Know thyself. A short phrase, but a lifelong journey. Evan Stephens Hall, frontman for the indie-rock-neo-country-slightly-emo-but-in-a-positive-sort-of-way band Pinegrove, which hails from Montclair, New Jersey, is committed to the quest for self-awareness. Fittingly, Pinegrove’s full-length debut, the excellent Cardinal (February 2016 via Run for Cover Records) provides ample replay value for listeners who will consistently discover more and more about the fluid movement of the music as well as the elusive and verbose lyrics upon undertaking the journey of Cardinal for the third, fourth, or fiftieth time. The labyrinthine nature of the album never exhausts itself. The band has successfully created the fully functioning and alive world of music in Cardinal that Hall often refers to in interviews as something he admires in other artists and aspires to himself.
Listen: “Aphasia” – Pinegrove
[bandcamp width=100% height=120 album=1460295664 size=large bgcol=ffffff linkcol=0687f5 tracklist=false artwork=small track=1451517793]
Perhaps nowhere on the album exemplifies the ever-giving nature better than that of the deeply affecting “Aphasia,” a four-and-a-half minute ode to the unexplainable. At first glance it is clearly a relationship song, but as the album works as a whole, it is also so much more. It attacks with abandon the crippling feeling of not having the words to say to a loved one, but the lyrics and soaring sound seem to easily accommodate an interpretation that embodies being speechless in the face of life at large. “Aphasia” grasps at thin air, eventually leading the song to fall into the abyss, but the abyss turns out not to be a dark and scary pit of doom, but rather a multi-colored journey of sweet electric-guitar-ripping abandon. Make no mistake, there is a pit that we are all perpetually falling into, but if you just open your eyes, you may notice that there are some beautiful things to be seen on the way. You may even be able to fall with a loved one by your side.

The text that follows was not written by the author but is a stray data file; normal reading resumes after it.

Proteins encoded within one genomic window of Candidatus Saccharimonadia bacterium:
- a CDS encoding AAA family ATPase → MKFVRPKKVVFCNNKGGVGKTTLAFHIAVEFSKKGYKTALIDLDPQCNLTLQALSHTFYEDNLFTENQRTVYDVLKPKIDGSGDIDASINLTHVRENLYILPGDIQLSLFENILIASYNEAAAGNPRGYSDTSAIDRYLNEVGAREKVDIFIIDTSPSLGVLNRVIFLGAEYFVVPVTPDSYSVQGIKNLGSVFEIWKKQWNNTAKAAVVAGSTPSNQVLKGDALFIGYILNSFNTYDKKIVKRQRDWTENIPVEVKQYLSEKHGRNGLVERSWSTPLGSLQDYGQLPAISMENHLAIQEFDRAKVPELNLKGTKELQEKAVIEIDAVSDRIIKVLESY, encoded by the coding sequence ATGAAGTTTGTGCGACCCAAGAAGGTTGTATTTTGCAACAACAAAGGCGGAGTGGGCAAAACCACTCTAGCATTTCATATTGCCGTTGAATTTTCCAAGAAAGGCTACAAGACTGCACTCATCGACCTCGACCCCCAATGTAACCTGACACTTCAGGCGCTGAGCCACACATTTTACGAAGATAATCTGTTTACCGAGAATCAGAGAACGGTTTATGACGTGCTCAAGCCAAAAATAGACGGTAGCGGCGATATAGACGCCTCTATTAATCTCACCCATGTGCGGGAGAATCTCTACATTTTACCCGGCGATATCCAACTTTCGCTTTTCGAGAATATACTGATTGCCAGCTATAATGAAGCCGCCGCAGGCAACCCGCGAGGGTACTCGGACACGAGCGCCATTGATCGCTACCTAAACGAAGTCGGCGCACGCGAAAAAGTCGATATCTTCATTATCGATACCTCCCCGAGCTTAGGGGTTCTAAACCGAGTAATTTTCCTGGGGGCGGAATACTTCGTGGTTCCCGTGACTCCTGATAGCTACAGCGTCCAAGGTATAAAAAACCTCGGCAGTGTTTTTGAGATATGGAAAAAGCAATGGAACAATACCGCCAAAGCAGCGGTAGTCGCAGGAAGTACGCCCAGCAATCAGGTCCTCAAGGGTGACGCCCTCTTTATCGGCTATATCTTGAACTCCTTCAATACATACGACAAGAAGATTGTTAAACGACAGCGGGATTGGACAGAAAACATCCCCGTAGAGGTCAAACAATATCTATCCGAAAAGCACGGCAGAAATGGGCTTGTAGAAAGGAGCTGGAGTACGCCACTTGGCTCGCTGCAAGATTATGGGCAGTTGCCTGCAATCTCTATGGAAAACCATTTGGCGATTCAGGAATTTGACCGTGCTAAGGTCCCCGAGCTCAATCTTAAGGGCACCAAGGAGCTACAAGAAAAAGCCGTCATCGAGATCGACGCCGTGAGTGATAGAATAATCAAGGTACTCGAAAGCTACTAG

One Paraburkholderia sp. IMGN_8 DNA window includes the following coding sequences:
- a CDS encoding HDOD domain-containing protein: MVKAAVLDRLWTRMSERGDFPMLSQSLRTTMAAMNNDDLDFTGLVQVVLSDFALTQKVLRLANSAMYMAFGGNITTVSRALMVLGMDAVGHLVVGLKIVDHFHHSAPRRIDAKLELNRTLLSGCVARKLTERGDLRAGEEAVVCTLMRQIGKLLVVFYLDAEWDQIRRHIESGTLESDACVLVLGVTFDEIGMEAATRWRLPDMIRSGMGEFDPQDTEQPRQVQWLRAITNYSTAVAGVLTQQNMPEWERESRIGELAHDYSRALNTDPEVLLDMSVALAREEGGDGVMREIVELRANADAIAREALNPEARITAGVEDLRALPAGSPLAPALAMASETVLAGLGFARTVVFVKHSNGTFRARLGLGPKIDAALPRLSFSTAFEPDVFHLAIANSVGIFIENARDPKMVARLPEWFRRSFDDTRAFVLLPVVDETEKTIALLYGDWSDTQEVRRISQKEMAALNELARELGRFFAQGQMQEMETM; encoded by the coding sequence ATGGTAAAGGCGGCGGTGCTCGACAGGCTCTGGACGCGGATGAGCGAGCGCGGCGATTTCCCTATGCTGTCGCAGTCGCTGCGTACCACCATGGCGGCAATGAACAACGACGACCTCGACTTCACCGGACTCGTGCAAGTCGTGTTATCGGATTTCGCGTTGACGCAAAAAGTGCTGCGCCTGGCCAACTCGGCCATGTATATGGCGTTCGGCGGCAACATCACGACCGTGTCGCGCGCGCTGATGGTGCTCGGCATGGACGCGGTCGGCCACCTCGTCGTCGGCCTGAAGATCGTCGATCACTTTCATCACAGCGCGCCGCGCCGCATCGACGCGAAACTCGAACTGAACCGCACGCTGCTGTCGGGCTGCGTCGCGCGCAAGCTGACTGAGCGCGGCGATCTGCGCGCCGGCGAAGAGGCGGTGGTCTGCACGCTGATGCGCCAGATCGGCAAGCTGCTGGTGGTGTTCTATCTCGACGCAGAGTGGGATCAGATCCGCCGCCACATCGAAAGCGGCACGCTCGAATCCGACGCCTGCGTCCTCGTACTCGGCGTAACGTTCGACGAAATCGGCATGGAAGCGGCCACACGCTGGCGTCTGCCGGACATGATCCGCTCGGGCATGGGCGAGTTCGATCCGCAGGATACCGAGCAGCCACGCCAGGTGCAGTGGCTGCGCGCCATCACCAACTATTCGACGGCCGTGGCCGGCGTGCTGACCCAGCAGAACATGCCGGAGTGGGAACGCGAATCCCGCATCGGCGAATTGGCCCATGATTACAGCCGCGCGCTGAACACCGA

The music of Pinegrove is unabashedly positive, often paradoxically so, as can be heard on “Aphasia.”
one day i won’t need your love
one day i won’t define myself by the one i’m thinkin of
and if one day i won’t need it
one day you won’t need it
Hall successfully turns an agonizing Break-Up into a breath with fresh lungs. And on a larger level, the track somehow redeems the horrifying revelation that we all spend our lives crippled by aphasia, which as defined by dictionary.com is “the loss of a previously held ability to speak or understand spoken or written language, due to disease or injury of the brain”. Hall oscillates back and forth between clarity and complete confoundedness, but he anchors himself in his assured hope that one day he will be free from his vocal disease and that even now there will be moments of clear breathing if he can manage to avoid the distractions of life.
nah but what you’ve got was in your reaches all along
plus one day you’ll be reaching for me and i’ll be gone
to help remind myself I wrote this little song
As someone who has decided to spend his life writing songs for a living, Hall possesses a sincere solace in music. It serves as an outlet for him as well as a way to document important revelations and reminders that he does not know how else to reconcile. And on “Aphasia,” we hear Hall and Pinegrove at their best, taking listeners on a grand journey of introspection and self doubt only to be left in the solace of jamming out to a song that seems to dissolve into the ether in a manner that is not escapist, but rather suggests that there is an alternative way to dissolve, not kicking in denial, but with surrender to the inevitable and an embrace of the available.
stick around I’m thinking things’ll be alright
newly delivered won’t you live with me tonight
A lover, a friend, a family member – the sad truth is that nothing will last forever, but if you are able to parse yourself apart from these things and realize your singular place in the world, you may just find yourself newly delivered from the chains of self criticism, if only for a moment, and lost in the sweep of the music. Things’ll be alright.